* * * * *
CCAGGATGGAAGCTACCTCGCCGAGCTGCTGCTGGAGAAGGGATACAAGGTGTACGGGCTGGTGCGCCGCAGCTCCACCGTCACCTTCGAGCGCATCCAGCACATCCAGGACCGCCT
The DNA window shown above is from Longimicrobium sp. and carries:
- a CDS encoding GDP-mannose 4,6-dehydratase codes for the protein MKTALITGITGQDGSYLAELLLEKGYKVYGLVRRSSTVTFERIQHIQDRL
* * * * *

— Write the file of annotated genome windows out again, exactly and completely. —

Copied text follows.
CCAGGATGGAAGCTACCTCGCCGAGCTGCTGCTGGAGAAGGGATACAAGGTGTACGGGCTGGTGCGCCGCAGCTCCACCGTCACCTTCGAGCGCATCCAGCACATCCAGGACCGCCT
The DNA window shown above is from Longimicrobium sp. and carries:
- a CDS encoding GDP-mannose 4,6-dehydratase codes for the protein MKTALITGITGQDGSYLAELLLEKGYKVYGLVRRSSTVTFERIQHIQDRL